Let’s not beat around the bush. Today’s small business environment makes it incredibly difficult for female entrepreneurs to build successful startups. No matter how much talent or hustle they have, the game is stacked against them. Already, 90% of startups fail, and you can imagine that percentage is even higher for female-founded businesses struggling to find venture capitalist funding and small business loans.
The struggle is real. And it’s also unjustified, especially considering women-led businesses have greater profit potential than businesses with mostly men in the driver’s seat. Because of this, we want to give every women entrepreneur the resources she needs to level the playing field.
Unfortunately, women-only business loans don’t exist. However, a few lenders and loan programs prioritize supporting female small business owners. On top of that, women-only mentorship programs, business grants, and other resources are available to give women the support they need to build successful companies.
To help female small business owners reach the top of their game, we’ve compiled the best-of-the-best resources available.
Accelerators offer startups invaluable mentorship, networks, seed money, and more, but they’re notoriously difficult for female founders to join. That’s where women-only accelerators can help.
Female Founders Alliance (FFA), a relatively new network of female startup founders, has built a free five-week accelerator for women, by women. This program goes beyond finding female entrepreneurs—it also caters to their specific needs. Many competitive accelerators require founders to relocate for three to six months, a feat often impossible for women, who are more often caregivers. FFA’s Ready, Set, Raise, program consists of remote workshops followed by a one-week immersion in Seattle, designed intentionally so women don’t have to uproot their families.
FFA’s not the only one giving women a chance to start businesses. There are a number of other women-only accelerators to consider:
And women-only accelerators aren’t your only option. A few of the most successful seed stage investors happen to be accelerators who have a proven track record of supporting women-led businesses. The following are leading the pack:
Giving away equity is almost always more expensive in the long-run than taking on a bit of debt. A loan gets paid off. But equity costs you a portion of your business, forever. When it comes to finding small business financing for women-owned companies, a few loans stand above the rest.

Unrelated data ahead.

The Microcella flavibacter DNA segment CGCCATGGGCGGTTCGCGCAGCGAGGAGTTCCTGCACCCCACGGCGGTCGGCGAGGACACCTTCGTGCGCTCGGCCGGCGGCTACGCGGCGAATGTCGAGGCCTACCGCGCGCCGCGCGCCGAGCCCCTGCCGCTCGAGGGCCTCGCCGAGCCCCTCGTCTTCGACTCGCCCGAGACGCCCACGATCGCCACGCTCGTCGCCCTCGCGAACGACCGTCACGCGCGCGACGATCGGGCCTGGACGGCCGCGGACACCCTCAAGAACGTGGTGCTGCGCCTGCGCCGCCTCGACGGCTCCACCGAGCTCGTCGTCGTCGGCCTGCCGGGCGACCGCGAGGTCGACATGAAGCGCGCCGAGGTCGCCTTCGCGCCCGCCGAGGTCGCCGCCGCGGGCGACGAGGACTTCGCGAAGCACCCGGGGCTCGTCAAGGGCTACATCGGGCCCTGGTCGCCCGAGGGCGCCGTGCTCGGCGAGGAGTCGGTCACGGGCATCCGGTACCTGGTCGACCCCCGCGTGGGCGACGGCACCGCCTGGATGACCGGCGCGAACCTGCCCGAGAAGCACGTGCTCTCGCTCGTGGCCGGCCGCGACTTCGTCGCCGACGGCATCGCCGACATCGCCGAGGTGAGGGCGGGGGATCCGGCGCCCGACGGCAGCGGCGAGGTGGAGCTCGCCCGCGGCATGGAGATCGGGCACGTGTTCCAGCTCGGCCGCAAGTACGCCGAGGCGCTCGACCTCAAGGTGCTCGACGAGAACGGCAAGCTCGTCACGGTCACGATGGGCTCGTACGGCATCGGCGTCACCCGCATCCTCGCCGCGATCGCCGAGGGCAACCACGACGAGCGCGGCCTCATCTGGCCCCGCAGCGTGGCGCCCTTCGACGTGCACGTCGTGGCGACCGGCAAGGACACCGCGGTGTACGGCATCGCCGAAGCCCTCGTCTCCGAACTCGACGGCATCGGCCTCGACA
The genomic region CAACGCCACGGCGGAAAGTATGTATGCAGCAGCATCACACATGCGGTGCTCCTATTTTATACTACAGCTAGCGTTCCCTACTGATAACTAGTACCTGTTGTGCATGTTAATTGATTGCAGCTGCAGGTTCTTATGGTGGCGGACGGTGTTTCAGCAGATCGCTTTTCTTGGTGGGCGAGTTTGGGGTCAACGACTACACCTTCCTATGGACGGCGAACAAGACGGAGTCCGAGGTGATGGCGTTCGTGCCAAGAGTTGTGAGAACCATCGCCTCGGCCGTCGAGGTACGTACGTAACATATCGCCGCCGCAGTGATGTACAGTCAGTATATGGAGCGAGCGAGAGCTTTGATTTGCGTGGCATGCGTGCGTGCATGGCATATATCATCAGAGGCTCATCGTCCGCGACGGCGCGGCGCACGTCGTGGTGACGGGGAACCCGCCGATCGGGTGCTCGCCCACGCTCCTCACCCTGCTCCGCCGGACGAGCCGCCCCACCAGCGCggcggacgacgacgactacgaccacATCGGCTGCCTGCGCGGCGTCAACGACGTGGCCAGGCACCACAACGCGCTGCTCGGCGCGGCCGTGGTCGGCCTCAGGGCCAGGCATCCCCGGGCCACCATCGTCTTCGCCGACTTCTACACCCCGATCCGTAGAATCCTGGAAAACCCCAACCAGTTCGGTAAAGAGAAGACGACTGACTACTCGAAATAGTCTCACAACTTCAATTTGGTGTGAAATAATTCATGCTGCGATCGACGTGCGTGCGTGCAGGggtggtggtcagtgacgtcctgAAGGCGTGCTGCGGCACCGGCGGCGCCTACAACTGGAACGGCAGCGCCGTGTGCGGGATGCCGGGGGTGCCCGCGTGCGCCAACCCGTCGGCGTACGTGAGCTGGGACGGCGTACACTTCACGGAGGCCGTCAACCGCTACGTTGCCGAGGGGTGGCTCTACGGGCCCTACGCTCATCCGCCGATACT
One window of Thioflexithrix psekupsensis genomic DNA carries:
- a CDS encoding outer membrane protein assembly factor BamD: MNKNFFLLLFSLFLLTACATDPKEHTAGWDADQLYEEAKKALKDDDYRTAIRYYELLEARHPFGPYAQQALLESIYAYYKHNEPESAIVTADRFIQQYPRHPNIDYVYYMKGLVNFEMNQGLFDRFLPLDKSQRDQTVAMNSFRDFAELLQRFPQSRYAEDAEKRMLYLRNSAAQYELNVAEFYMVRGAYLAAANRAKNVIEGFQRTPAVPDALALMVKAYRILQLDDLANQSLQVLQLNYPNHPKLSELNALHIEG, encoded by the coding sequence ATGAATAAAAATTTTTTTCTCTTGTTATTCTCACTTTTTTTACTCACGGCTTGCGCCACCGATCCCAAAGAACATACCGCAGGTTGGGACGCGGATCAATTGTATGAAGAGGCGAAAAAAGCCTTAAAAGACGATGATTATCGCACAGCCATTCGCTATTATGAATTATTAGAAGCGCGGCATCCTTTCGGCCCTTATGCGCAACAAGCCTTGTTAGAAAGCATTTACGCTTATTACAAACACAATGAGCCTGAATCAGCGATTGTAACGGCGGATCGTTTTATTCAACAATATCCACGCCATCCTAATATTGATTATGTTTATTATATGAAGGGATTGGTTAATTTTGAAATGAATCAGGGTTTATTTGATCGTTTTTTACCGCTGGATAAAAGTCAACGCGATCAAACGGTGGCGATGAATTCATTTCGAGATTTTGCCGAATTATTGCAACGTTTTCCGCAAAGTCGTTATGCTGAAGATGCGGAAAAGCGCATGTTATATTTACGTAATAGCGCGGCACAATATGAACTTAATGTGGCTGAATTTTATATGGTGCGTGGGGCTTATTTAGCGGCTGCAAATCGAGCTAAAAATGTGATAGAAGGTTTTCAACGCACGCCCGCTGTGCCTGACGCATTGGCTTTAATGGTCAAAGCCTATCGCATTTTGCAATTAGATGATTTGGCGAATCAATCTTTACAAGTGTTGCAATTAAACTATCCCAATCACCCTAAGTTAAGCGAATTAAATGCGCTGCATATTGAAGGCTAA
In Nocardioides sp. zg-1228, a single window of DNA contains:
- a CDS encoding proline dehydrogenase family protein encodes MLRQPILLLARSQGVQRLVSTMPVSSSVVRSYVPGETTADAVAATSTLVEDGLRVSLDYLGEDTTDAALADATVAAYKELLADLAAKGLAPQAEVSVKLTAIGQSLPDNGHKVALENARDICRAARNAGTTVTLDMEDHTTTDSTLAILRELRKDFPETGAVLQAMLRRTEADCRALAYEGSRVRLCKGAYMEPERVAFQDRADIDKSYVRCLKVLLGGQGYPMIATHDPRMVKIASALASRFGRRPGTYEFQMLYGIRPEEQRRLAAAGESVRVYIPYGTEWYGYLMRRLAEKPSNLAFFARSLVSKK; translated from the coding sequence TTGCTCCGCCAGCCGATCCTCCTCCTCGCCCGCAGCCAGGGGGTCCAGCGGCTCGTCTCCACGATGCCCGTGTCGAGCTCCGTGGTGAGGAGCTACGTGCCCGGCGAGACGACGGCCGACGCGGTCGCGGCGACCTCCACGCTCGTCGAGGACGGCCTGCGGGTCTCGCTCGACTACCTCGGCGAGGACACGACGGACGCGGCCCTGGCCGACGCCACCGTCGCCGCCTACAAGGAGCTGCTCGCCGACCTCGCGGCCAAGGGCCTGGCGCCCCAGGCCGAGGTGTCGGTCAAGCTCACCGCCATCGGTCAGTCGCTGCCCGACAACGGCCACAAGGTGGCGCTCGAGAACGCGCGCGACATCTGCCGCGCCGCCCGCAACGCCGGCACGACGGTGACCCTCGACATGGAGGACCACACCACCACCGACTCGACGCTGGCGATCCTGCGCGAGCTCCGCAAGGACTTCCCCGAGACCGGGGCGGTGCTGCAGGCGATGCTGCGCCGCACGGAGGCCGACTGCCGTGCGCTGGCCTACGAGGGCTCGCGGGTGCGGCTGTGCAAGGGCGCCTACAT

The Small Business Administration (SBA), like the rest of us, recognizes that women are at a major disadvantage when it comes to business financing. While women-owned small businesses account for almost a third of all US businesses, they only receive 16% of all conventional small business loans (and just 4.4% of the total dollars lent).
The SBA can’t discriminate when lending, but they do take an aggressive approach to securing funding for women. SBA loans for women made up over 21% of total business loans and more than 16% of dollars funded. That’s four times more than financing received through other means!
The 7(a) is one of the most flexible SBA loans (and the most popular). SBA’s 7(a) loans are offered to borrowers through approved partner institutions that have a mission to help women, minorities, and small businesses in underserved areas.
A business line of credit is one of the most flexible forms of financing. Plus, it’s easy to qualify for, and even easier to apply. A business line of credit is there if you need it, but you’re under no obligation to use it. You only pay interest on the funds you use, not the full amount.
A line of credit gives you the safety net you need with the flexibility you want. Whether you’re buying equipment, increasing inventory, hiring staff, paying bills, or renovating the office, a line of credit can cover just about any small business need you have.
Small business grants can be an even better resource for women business owners. Essentially, a grant is free money that you don’t pay back, ever (unlike a small business loan or credit card). So, you’d guess these grants would be extremely competitive—and you’d be right! But each small business grant is unique and has its own set of requirements, so you never know when you’ll be the most qualified candidate.
Although there are a ton of available grants, a few focus specifically on women. These grants are definitely worth looking into:
Knowledge is power, and there are plenty of programs educating women to become the most powerful entrepreneurs in the world. These are just a couple of the incredible resources available for female entrepreneurs.
Beyond loans, the SBA has a few different programs to help female small business owners learn to run a business, secure financing, and create valuable networks. The SBA’s Office of Women’s Business Ownership (OWBO) manages a network of Women’s Business Centers (WBCs) across the entire U.S. There are more than 100 of these centers giving women entrepreneurs a fighting chance by providing management training, technical assistance, certification courses, consulting, and much more.
The National Association of Women Business Owners (NAWBO) is the unified voice of more than 10 million women-owned businesses in the U.S. With the NAWBO Institute, women get access to online virtual courses to learn best practices, network, and ultimately get ahead of the curve. The best part is that you can learn at your own pace and focus your attention on growing your business while studying on the side.
Despite the vast challenges female entrepreneurs face, the rate of women-owned startups has been growing close to double that of their male counterparts in recent years. Although these incredible resources don’t completely erase core obstacles, they take a big step in alleviating the hurdles female small business owners face along their entrepreneurial journeys.